Climate change impacts in Aotearoa: where we're at and where to next

Published online: August 2022

Synthesis by: Jo Monks, Department of Zoology, University of Otago (Twitter: @jo_monks_nz)


Native species within Aotearoa’s marine, freshwater, and terrestrial ecosystems are vulnerable to the effects of climate change. Understanding how species will respond to climate change is critical for future conservation planning. Photo credit: a) James Reardon b) Michaela Lambert c) Meredith Davis d-e) Michael Fox.


The evidence that the globe is heating up, and that extreme weather events are becoming more frequent and more severe, as a consequence of human actions is now irrefutable. Climate change is recognised by the Intergovernmental Science-Policy Platform on Biodiversity and Ecosystem Services (IPBES) as one of five key drivers of biodiversity loss globally and is causing atmospheric and oceanic warming, sea-level rise, increased CO2, change in rainfall patterns, and loss of snow and ice cover. In some ecosystems, impacts on biodiversity are direct and mechanisms are relatively well understood. Take coral bleaching on the Great Barrier Reef, and most recently in Doubtful Sound (Fiordland), for example. Coral bleaching involves a breakdown of the symbiotic relationship between corals and algae, which is very sensitive to changes in the physical and chemical environment surrounding the corals. Short periods of high temperature disrupt the symbiosis, resulting in the loss of the brown symbionts and hence the “bleaching”. Further, our oceans are becoming more acidic, decreasing the rate at which marine organisms—like corals—build their calcareous structures. However, for many species and ecosystems, our understanding of mechanisms by which a changing climate is impacting biodiversity is in its infancy.

In Aotearoa, climate change is considered one of the main threats to biodiversity alongside invasive species (like rats and exotic pine trees), land use change and pollution. Recent reviews by Cate Macinnis-Ng, Linda Keegan and their co-authors highlight that although climate change poses a direct threat to many of Aotearoa’s unique species and ecosystems, most ecologically meaningful impacts of climate change on biodiversity are indirect and due to exacerbation of existing threats. A powerful 2019 article by Lyn Carter highlights the importance of merging traditional ecological knowledge and science to understand impacts of climate change and improve future planning.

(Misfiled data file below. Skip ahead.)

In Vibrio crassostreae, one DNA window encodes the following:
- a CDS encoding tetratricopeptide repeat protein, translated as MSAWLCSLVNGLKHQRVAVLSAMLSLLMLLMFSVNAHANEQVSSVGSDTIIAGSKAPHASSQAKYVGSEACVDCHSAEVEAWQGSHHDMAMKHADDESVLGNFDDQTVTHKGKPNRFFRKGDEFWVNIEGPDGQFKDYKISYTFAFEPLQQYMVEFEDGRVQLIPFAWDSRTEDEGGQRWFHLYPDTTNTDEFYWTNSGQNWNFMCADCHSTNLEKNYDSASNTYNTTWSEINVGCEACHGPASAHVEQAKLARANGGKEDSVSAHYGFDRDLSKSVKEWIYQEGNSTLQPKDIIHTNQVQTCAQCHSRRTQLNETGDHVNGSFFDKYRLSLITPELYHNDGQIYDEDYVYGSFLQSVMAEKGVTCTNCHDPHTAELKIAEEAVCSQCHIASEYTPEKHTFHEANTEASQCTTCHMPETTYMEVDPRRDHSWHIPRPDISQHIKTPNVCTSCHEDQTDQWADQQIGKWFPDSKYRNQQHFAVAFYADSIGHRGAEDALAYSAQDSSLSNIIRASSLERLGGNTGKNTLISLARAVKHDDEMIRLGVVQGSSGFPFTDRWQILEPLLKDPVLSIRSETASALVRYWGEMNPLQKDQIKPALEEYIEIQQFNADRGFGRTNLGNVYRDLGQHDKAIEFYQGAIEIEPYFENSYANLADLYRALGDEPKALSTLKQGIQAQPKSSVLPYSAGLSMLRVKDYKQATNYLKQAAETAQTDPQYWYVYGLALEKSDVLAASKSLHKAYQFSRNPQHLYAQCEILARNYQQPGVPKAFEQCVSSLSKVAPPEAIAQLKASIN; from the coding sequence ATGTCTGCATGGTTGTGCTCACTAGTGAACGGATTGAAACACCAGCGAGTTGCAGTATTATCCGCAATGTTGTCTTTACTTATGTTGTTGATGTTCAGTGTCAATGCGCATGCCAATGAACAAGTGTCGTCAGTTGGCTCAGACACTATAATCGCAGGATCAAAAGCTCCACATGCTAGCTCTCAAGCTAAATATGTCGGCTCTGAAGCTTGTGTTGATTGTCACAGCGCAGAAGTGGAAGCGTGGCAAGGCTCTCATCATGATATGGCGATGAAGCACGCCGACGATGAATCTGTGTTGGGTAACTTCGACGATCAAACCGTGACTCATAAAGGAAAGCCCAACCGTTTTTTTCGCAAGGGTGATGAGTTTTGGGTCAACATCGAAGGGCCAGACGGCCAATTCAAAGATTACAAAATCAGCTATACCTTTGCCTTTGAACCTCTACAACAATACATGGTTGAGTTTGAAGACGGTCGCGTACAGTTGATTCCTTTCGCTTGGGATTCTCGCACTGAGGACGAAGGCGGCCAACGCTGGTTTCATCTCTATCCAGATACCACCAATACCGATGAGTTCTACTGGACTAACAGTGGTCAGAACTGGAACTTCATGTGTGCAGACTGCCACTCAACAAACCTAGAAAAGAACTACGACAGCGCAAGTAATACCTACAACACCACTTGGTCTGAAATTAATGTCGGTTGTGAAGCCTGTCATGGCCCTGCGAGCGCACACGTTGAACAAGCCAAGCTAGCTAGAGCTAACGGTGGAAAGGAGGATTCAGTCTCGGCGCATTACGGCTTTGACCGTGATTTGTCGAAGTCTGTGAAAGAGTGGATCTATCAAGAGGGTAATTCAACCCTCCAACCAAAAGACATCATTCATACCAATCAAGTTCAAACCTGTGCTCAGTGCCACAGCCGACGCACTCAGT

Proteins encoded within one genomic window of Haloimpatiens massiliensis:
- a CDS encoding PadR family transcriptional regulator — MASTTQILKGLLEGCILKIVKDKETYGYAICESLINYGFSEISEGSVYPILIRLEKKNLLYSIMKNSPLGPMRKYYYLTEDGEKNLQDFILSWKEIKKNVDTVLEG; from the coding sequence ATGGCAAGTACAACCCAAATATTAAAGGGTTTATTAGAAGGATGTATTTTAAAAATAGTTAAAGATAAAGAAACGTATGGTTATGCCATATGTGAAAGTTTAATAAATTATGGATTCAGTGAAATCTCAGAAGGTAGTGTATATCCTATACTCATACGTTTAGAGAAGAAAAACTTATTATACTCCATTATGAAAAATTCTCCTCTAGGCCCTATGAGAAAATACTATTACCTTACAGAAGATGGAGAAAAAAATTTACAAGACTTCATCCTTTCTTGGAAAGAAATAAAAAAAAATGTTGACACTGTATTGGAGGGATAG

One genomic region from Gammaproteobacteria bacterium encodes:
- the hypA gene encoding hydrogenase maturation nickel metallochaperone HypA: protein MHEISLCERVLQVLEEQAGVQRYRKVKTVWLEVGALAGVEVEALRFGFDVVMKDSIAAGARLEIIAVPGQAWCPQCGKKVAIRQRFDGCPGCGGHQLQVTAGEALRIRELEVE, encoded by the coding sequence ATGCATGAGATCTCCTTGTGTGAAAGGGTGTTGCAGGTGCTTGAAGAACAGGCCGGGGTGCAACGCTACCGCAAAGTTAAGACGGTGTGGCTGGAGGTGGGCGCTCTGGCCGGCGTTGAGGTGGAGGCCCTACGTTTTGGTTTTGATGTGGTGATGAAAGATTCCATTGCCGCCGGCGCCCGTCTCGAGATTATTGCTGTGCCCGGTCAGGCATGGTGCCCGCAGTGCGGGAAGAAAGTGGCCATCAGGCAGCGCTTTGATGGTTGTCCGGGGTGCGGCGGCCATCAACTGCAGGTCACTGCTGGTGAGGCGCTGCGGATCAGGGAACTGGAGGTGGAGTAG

The most compelling evidence to date for climate change impacts in Aotearoa comes from the marine environment where sea level rise, ocean warming, and ocean acidification are the most influential processes. Effects of warming oceanic temperatures and ocean acidification are impacting a wide range of marine species from macroalgae to mangroves and molluscs to marine mammals. Molluscs are particularly vulnerable including cockles and pipi which are also important mahinga kai species. Seabirds are also disproportionately affected, with reduced ocean productivity as a consequence of warming sea temperatures and increased frequency and intensity of storms impacting migrating birds. Freshwater species, such as native īnanga (galaxiids), are particularly susceptible to extreme flood and drought frequencies and increased water temperatures.  In the terrestrial environment, climate change impacts include increasing sex bias in tuatara, where male hatchlings are produced at higher incubation temperatures, and alpine species vulnerable to predation by invasive mammals are likely to face increased predation pressure as the alpine zone becomes climatically suitable for a greater range of mammalian pests like rats and possums.

However, the examples to date are just a start into understanding the variety of impacts climate change is likely to exert on our native flora and fauna, and the mechanisms underlying these impacts. A coordinated effort inclusive of both scientific and Mātauranga Māori approaches is urgently needed to understand climate change impacts on biodiversity in Aotearoa in a holistic way. We will then need a strongly interdisciplinary and inclusive approach to conservation planning for biodiversity in our rapidly warming whenua, awa and moana.


Relevant literature:

Carter L. 2019. He korowai o Matainaka / The cloak of Matainaka: Traditional ecological knowledge in climate change adaptation – Te Wai Pounamu, New Zealand. New Zealand Journal of Ecology 43: 3386.

Etherington TR, Peltzer DA, Wyse SV. 2022. Future climates are predicted to alter the potential distributions of non-native conifer species in New Zealand. New Zealand Journal of Ecology 46: 3473.

Grayson KL, Mitchell NJ, Monks JM, Keall SN, Wilson JN, Nelson NJ. 2014. Sex ratio bias and extinction risk in an isolated population of tuatara (Sphenodon punctatus). PLOS One 9: e94214.

Hiscock JA, Chilvers BL. 2014. Declining eastern rockhopper and erect-crested penguins on the Antipodes Islands, New Zealand. New Zealand Journal of Ecology 38: 124-131.

Keegan LJ, White RSA, Macinnis-Ng C. 2022. Current knowledge and potential impacts of climate change on New Zealand’s biological heritage. New Zealand Journal of Ecology 46: 3467.

Macinnis-Ng C, McIntosh AR, Monks JM, Waipara N, White RSA, Boudjelas S, Clark CD, Clearwater MJ, Curran TJ, Dickinson KJM, Nelson N, Perry GLW, Richardson SJ, Stanley MC, Peltzer DA. 2021. Climate change impacts exacerbate conservation threats in island systems: A New Zealand case study. Frontiers in Ecology and the Environment 19: 216–224.



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